can try all of the flavors, and then, customer gets overwhelmed and instead of buying one, they’re buying none, and they bounce. So how do you handle this problem and make sure people are checking out and make sure that they’re
happy with the choice? So after very aggressively
pushing Dr. Axe, they eventually released
these little packets, and so we sold everyone like five little packets of
all of the different flavors, and if you bought the five little packets, we would give them to you for free, as long as you bought a $50 gift card, which was the price of one
of the full-size containers. – [Josh] Ooh, smart. – And so that solved all of our problems. It also meant that I had this
massive retargeting audience of all of the people who
had seen one of the flavors and had not checked out. They already knew that this thing was $42 and that normally we didn’t do this, but right now, we were going to do this, it was a massive success. And also from a P&L perspective, it was a challenge to get
people to use the gift cards. (laughs) – Really? – Yes. Like three or four months later, maybe only 50% of them had
redeemed the gift cards. And so then, we had to poke them again
to redeem the gift cards. – Gotcha. But still, I like the offer. I mean, it’s smart because, like you said, there’s a lot of decision
paralysis that comes from options, and with something of that nature, where they have to try
it and see how it tastes, and they can’t obviously
if they’re seeing it, unless they go to a store,
and they somehow test it. That’s a really smart offer
to sell a gift card to them along with basically a sample pack of like five different flavors, so this way they can check them all out. – Yeah. I mean, and obviously
each brand is different, but this is why I push very hard for supplements that do not have a flavor and are just good for you. Some clients like that,
some clients don’t. Ultimately, people are choosing this to get a desired outcome, and if it doesn’t taste
like Fruity Pebbles, and they still want the outcome, they’re still gonna do it. – Yeah, yeah. I can’t imagine a protein supplement tasting like Fruity Pebbles. – There’s a guy who lives on my hall, and his protein powder, I can tell because he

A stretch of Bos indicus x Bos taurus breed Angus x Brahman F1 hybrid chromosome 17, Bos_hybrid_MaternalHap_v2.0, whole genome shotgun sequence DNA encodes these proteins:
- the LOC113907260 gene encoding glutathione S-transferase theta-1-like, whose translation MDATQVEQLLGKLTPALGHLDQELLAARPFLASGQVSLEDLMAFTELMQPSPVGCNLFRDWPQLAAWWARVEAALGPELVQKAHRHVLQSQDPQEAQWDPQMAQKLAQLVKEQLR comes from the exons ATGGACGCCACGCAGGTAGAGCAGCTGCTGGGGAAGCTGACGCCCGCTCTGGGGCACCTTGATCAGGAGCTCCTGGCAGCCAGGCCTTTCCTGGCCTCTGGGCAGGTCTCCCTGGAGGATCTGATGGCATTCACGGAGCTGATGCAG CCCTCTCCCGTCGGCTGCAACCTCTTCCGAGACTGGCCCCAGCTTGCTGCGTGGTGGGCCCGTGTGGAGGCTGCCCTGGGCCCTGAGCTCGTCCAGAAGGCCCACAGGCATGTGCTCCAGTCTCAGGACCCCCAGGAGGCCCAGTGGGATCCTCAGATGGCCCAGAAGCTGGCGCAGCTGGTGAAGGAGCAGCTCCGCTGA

gets it sent in the mail, and it comes in this crazy box, and it’s flavored like
Cinnamon Crunch maybe, or like Gushers, something that is
definitely very childish, and he is not a child, but I think he enjoys it because I see him order
it over and over again. So who knows? – That’s awesome, that’s awesome. Yeah, well, cinnamon
protein’s really good. I used to go to One Stop Nutrition and get a specific smoothie made, and I always had them use that protein that was a cinnamon protein, and it tasted so good. Anyway, that’s a little bit of a tangent, but it’s all good. Well, is there any other
strategies or tactics that maybe come to mind that
you wouldn’t mind sharing? I mean, you’ve already
shared two awesome ones, which I appreciate, but I just thought I would
grill you for one more. – Yeah, on the advertising
side or on the e-commerce side, so with all of my clients,
with both of them, what we’ve done is very slowly,
we’ve taken on everything. So initially, we started with
just all of the advertising. And then, we took over all
of the advertising and email. And now, we also manage the store. So we have complete
control over everything, and that becomes very necessary when you’re trying to
scale average order value, which is the other part
of paid advertising that is gonna make or break you. If everyone is checking out for $30, it’s just gonna be really hard to make paid advertising work at $30. And so normally one of
our first steps is to institute decent up-sells. Generally, the up-sell that works, that is completely counterintuitive, is more of the same thing. So if you bought one, well, we’re gonna offer you a 20% discount if you buy three more. And again, if it’s
something that’s consumable, like the idea that someone’s gonna buy three months worth or four months worth, just means that they need to
stick to it for four months. Generally, as two people
that are decently healthy, we know that if you stick
to something for a week, you’re probably not gonna see any change. If you stick to something for four months, you’re probably gonna change,
– You’ll see change. – A little change. Yeah, and so I think a
lot of people think that selling someone more of your
product isn’t on the up-and-up, but I see it as the exact opposite way, where you are just making sure
that this person is in it, at least to see some decent change. If they buy one, it’s probably
not gonna change their life. If you bought three and you
stick to it for three months, your life is probably gonna get better. – Yeah, totally, totally. It makes sense. Cool. Yeah, and I’m glad that you
brought up how important it is to really focus on average order value because in order for you to
get paid advertising to work, you need to have a significant AOV that you’ve achieved in
your e-commerce store, so I’m glad you brought that up. – Yeah. I mean, and that’s the part
that I have no idea why, but just gets less focus. Everyone’s like, “Ah, more customers.” Wait. So more customers, and you need to increase